Many thanks to all the volunteers that stood at the table to talk with Northeast Ohio neighbors about the pollution problems and the current campaign aimed to work with Shelly and Kokosing on making changes.
Sandy Bihn of the Western Lake Erie Waterkeeper Association
OREGON — “The power plant official called the bespectacled grandmother of two a liar when she said his company had already admitted responsibility for 10 percent of the young fish killed in the Maumee River.
So Sandy Bihn started digging through the documents she brought with her to the public meeting a year ago with First Energy. Before the meeting ended, she pulled the company’s report citing the figure.
She asked for an apology and didn’t get it. But the incident swelled support for her and other activists in a room full of fisherman who until then had been skeptical whether there was even a problem.
Bihn is a master community organizer, says Sandy Buchanan, executive director of Ohio Citizen Action. Buchanan has known her since 1983 when Bihn volunteered with the League of Women Voters.
‘She’s just very creative in thinking about allies, and she has tremendous personal integrity,’ Buchanan says.”
OREGON — “A recent analysis by consulting firm Tetra Tech Inc. performed for the Ohio EPA estimates the plant in the Toledo suburb of Oregon kills 46 million fish per year that are caught in the plant’s cooling-water screens. That includes tens of thousands of walleye and perch.
In addition, an estimated 14 million juvenile fish and more than 2 billion larval fish are killed annually by passing through intake screens and going through equipment in the power plant, according to the analysis.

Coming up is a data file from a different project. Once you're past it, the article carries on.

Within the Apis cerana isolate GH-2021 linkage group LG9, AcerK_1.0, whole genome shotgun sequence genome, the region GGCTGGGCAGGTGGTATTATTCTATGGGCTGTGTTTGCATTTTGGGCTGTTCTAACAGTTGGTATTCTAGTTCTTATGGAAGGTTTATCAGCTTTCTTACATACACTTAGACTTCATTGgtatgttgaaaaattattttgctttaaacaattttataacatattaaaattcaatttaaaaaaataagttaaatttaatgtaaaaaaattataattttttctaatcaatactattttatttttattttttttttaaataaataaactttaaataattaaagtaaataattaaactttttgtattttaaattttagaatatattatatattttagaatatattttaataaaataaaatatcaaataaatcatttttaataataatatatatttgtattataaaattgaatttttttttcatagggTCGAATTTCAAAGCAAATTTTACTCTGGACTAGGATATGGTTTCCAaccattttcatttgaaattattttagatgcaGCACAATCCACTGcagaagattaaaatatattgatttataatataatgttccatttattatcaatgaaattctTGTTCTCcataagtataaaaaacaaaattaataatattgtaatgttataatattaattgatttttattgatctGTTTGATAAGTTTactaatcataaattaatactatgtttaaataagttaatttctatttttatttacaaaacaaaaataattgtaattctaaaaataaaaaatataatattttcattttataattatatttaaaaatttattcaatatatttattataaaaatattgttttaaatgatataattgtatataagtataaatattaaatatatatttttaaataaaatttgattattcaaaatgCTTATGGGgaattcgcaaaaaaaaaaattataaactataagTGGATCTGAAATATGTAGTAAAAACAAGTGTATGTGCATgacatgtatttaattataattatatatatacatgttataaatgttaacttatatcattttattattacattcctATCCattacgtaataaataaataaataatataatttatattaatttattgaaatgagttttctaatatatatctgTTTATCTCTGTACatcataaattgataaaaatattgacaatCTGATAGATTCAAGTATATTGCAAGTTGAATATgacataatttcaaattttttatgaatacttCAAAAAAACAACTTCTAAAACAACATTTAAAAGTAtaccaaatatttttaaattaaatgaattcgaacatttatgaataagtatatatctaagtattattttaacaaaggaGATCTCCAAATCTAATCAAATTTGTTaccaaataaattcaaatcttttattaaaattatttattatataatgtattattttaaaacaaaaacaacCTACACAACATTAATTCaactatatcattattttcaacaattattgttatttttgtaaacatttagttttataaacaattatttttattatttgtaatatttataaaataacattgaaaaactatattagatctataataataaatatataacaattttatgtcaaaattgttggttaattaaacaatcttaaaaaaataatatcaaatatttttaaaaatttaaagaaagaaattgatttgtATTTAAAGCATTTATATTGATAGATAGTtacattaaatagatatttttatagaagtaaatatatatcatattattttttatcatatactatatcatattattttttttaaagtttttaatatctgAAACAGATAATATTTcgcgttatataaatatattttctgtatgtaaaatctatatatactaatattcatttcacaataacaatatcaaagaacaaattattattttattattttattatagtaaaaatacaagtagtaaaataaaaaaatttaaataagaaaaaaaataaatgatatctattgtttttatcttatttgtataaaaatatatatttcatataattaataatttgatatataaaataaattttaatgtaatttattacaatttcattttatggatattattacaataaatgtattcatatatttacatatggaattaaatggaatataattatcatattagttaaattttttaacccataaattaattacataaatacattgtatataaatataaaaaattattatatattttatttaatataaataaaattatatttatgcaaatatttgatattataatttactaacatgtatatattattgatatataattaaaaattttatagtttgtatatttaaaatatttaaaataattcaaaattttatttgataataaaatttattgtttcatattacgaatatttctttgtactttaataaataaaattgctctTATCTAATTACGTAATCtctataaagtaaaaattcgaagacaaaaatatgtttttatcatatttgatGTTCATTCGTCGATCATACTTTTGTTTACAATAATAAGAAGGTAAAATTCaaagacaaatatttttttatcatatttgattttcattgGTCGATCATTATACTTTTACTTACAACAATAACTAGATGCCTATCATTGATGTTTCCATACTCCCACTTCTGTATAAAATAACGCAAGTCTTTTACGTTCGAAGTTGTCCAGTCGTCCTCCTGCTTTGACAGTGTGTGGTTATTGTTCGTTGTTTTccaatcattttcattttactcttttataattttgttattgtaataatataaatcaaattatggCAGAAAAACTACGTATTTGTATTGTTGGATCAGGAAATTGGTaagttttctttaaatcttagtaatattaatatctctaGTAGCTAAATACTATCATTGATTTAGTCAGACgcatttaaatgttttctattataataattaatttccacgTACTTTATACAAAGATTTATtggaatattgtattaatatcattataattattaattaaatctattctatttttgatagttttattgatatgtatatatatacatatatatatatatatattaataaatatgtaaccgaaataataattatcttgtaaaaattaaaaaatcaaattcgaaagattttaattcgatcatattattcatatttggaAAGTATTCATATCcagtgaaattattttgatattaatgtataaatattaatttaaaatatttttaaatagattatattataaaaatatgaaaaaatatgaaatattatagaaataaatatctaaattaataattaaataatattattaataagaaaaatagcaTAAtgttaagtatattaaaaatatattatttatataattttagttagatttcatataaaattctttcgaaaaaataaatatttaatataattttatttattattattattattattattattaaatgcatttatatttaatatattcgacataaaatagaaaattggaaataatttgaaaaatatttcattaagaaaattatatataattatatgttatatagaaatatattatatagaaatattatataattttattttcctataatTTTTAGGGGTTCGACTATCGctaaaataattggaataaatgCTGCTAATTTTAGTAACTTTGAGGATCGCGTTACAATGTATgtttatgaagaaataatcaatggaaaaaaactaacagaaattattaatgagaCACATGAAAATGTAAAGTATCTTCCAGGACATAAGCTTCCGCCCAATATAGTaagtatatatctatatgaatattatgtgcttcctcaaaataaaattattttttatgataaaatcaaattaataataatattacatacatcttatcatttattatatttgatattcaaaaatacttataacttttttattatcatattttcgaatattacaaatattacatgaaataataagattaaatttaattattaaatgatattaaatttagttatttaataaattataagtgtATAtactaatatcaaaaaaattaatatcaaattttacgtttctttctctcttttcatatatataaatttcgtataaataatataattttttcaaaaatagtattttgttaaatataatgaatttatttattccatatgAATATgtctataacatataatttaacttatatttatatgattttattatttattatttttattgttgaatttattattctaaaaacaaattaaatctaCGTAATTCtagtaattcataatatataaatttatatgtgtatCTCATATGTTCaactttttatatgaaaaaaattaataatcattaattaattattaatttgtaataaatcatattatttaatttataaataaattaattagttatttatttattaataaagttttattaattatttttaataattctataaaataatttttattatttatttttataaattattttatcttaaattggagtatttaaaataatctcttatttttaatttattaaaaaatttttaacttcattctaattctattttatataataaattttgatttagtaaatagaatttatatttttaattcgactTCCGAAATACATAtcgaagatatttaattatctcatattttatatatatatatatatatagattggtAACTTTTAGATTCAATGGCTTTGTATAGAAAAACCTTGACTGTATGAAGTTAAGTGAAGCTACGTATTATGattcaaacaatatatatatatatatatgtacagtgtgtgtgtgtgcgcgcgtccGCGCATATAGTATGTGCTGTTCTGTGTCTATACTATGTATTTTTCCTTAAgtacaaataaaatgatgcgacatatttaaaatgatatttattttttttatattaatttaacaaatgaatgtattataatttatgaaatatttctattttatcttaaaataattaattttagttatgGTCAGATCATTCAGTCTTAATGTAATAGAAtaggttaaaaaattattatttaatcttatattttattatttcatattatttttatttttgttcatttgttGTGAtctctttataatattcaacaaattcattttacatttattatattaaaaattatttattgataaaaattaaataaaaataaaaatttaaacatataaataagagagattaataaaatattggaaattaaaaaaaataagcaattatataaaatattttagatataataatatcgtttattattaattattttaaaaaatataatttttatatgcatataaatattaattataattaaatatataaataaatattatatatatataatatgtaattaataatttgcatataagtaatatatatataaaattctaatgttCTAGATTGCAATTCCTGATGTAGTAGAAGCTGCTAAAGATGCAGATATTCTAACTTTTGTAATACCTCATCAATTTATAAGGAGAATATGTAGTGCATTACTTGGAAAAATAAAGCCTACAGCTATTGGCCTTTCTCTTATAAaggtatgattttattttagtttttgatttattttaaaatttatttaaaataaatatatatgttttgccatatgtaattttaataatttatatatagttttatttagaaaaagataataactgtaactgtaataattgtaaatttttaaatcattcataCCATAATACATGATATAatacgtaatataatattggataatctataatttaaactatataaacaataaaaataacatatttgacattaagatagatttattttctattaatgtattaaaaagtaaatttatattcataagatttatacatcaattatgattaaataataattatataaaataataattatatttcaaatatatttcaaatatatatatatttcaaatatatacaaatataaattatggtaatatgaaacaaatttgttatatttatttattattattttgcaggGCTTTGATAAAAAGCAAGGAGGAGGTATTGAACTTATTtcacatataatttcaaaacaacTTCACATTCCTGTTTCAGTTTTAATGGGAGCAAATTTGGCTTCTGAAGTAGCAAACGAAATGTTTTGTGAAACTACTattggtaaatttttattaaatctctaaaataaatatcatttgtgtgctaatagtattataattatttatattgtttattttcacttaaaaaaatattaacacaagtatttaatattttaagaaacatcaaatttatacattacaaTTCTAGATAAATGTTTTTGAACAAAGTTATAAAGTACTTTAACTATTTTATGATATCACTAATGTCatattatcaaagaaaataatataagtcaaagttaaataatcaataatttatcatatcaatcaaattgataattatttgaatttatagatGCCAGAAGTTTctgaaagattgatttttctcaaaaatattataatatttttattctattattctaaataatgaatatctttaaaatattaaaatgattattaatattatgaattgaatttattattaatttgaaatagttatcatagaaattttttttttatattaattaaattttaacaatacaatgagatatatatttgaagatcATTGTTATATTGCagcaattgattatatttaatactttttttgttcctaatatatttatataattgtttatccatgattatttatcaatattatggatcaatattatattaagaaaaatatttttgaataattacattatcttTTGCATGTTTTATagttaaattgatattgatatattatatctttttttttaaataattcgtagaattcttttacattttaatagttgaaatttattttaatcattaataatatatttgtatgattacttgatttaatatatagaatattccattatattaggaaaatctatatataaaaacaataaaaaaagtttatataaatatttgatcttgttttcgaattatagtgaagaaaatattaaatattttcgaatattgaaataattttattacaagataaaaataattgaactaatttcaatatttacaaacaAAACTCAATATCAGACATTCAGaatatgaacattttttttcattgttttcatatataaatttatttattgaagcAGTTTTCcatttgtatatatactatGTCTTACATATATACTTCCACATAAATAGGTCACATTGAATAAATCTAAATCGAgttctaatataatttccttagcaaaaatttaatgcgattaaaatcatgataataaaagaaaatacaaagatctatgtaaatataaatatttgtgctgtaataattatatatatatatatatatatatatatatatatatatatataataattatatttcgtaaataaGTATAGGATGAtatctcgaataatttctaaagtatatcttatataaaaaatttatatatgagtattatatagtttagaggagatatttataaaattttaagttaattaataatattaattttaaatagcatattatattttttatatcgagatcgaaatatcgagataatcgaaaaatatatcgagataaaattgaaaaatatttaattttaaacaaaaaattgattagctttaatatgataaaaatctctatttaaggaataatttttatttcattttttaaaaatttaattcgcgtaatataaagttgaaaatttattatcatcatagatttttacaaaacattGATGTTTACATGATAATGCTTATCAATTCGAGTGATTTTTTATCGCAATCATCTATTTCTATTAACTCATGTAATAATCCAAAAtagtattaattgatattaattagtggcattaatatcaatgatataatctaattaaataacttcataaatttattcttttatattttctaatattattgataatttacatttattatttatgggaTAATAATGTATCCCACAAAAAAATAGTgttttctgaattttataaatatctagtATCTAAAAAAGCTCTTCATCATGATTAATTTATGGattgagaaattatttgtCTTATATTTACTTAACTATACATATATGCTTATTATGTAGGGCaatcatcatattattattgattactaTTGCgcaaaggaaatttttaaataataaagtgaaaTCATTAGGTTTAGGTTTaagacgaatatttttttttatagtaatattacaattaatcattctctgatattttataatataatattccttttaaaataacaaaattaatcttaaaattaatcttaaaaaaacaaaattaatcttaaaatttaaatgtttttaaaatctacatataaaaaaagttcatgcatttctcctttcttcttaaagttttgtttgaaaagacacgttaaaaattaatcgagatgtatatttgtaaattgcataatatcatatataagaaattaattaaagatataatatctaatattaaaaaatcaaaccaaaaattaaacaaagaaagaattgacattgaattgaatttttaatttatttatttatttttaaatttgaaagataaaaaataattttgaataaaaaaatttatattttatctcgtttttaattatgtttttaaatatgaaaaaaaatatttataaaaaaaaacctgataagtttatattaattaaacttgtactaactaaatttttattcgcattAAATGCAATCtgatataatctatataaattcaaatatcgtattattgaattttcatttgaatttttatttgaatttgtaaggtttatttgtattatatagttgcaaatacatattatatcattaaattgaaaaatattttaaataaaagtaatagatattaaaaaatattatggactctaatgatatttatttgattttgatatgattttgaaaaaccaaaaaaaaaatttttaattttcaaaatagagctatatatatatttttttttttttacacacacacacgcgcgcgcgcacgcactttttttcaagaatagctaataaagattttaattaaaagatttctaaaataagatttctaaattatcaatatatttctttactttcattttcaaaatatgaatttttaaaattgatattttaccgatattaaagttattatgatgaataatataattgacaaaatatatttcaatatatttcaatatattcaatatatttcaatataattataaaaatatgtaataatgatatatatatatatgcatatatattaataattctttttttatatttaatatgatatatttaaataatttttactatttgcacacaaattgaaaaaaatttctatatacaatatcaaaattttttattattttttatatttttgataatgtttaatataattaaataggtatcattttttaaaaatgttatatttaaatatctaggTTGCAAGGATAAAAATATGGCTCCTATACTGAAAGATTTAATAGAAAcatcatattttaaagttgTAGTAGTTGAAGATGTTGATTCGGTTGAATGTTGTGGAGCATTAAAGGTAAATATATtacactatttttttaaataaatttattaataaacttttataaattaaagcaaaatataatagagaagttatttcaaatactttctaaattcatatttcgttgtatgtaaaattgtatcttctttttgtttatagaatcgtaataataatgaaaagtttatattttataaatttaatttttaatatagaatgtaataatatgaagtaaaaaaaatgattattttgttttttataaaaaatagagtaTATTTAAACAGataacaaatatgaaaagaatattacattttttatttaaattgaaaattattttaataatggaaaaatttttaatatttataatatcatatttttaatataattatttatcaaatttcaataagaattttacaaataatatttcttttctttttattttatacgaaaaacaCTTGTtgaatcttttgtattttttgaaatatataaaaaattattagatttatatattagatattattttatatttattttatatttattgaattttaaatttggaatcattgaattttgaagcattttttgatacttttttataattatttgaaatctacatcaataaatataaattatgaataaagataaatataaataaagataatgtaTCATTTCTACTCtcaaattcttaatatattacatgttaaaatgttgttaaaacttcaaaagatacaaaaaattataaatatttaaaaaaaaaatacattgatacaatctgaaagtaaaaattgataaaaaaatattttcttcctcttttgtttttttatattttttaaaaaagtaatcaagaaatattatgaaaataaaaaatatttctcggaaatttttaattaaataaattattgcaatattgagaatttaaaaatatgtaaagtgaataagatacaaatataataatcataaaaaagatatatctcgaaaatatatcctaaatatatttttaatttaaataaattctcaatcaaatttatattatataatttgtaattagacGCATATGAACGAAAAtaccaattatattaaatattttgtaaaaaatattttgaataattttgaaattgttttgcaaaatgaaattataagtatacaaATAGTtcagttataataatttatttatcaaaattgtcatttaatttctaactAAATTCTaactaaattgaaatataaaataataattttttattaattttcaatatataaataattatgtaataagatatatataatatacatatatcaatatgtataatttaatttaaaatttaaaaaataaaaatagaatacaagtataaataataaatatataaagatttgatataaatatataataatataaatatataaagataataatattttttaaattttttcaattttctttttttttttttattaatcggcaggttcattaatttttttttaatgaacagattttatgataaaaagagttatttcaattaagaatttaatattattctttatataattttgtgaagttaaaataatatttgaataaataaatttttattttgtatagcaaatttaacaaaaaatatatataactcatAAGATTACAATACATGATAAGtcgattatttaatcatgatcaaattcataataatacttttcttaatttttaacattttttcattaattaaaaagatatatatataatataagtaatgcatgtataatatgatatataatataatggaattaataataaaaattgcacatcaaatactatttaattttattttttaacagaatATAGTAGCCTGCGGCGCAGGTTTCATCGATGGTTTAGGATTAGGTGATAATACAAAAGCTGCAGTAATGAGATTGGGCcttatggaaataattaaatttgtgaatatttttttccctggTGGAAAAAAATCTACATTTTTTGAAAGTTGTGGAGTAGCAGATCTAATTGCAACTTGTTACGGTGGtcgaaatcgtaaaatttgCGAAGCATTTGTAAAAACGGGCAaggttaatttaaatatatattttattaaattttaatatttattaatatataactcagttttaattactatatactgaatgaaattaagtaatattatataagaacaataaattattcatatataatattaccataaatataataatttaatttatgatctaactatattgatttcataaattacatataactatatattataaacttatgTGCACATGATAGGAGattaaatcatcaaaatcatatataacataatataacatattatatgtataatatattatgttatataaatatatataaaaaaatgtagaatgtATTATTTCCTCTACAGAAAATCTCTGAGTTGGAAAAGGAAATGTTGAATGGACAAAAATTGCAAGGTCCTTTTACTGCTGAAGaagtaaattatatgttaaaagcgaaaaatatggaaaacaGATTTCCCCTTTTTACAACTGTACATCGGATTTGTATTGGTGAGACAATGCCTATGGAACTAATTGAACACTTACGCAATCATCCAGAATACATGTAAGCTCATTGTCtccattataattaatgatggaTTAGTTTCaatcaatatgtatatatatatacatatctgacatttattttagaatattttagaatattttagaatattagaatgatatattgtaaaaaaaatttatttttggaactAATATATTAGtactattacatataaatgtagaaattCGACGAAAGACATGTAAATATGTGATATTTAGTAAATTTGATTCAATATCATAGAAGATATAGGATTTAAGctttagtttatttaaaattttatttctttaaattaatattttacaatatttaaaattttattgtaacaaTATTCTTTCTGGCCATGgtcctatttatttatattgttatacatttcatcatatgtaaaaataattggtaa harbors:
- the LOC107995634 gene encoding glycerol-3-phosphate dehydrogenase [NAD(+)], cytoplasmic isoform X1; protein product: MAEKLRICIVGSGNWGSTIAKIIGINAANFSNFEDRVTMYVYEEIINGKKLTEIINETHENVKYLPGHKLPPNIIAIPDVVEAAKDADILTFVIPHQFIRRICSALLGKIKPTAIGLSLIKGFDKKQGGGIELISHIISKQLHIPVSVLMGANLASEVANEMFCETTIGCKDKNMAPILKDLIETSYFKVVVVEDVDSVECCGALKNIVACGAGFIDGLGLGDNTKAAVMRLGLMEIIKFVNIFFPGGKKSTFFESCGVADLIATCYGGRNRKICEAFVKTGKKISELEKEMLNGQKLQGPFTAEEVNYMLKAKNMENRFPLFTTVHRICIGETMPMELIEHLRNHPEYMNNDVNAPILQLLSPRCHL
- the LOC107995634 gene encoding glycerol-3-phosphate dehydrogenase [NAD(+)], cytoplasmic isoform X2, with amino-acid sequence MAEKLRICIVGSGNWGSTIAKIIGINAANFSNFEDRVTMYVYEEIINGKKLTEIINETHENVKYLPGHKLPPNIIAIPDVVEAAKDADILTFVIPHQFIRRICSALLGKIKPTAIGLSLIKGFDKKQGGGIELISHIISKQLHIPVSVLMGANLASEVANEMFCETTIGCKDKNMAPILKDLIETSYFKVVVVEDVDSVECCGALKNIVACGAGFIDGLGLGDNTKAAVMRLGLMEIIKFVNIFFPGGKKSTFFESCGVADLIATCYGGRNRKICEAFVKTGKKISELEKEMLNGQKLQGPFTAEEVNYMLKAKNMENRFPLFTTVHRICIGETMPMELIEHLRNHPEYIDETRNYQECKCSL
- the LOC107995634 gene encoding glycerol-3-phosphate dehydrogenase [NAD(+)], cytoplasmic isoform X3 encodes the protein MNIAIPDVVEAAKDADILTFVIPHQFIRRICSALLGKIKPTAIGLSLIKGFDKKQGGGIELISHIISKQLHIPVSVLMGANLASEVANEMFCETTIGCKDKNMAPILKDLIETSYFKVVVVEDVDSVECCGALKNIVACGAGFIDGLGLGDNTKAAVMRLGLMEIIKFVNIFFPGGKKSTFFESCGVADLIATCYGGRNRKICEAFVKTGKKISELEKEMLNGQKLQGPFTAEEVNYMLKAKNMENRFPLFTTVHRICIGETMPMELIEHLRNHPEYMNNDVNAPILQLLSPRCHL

That means that the Bay Shore plant kills 126,000 fish per day on screens and 6 million fish per day that pass through screens, the eco-groups said in a teleconference that repeats charges made by the groups a year earlier.
The fish kill total is the worst in Ohio and one of the biggest around the country, said activist Sandy Bihn of the Western Lake Erie Waterkeeper Association.”
FirstEnergy's Bay Shore Power Plant, Oregon, Ohio.
OREGON — “The state regulatory agency has conceded the plant, in hindsight, never should have been built at the confluence of where the Maumee River meets Lake Erie’s Maumee Bay, one of the Great Lakes region’s most important fish nurseries.
FirstEnergy’s self-reported numbers, generated by paid consultants, speak for themselves: Bay Shore’s powerful water intake is believed to be responsible for the deaths of as many as 60 million fish a year, 46 million adults and 14 million juveniles. Those are the estimates reported to the Ohio EPA of what gets impinged against intake screens in any given year.
‘There’s assumed to be 100 percent mortality, although there’s some debate about that,’ Mike McCullough, an Ohio EPA environmental specialist, said at the start of last night’s meeting at Clay High School, attended by about 75 people.
Records submitted by the utility also show an estimated 209 million fish eggs and 2.2 trillion microscopic fish in their larval form being pulled through screens and killed inside the plant each year, too.”
LISBON — “The project has been on hold for the past two years because the company has been unable to line up the private financing, due the economy and the uncertain role coal is to play in the nation’s energy policy, according to Steve Dopuch, ORCF vice president, in a letter to the OAQDA dated Feb. 12.”
Letters to Senator Sherrod Brown and Senator Rob Portman
6,615 members have sent handwritten letters and petitions to Senator Brown urging him to support US EPA rules that will protect our health from polluting coal plants as of January 24, 2012.
3,751 members have petitioned Senator Portman urging him to support US EPA rules that will protect our health from polluting coal plants as of January 24, 2012.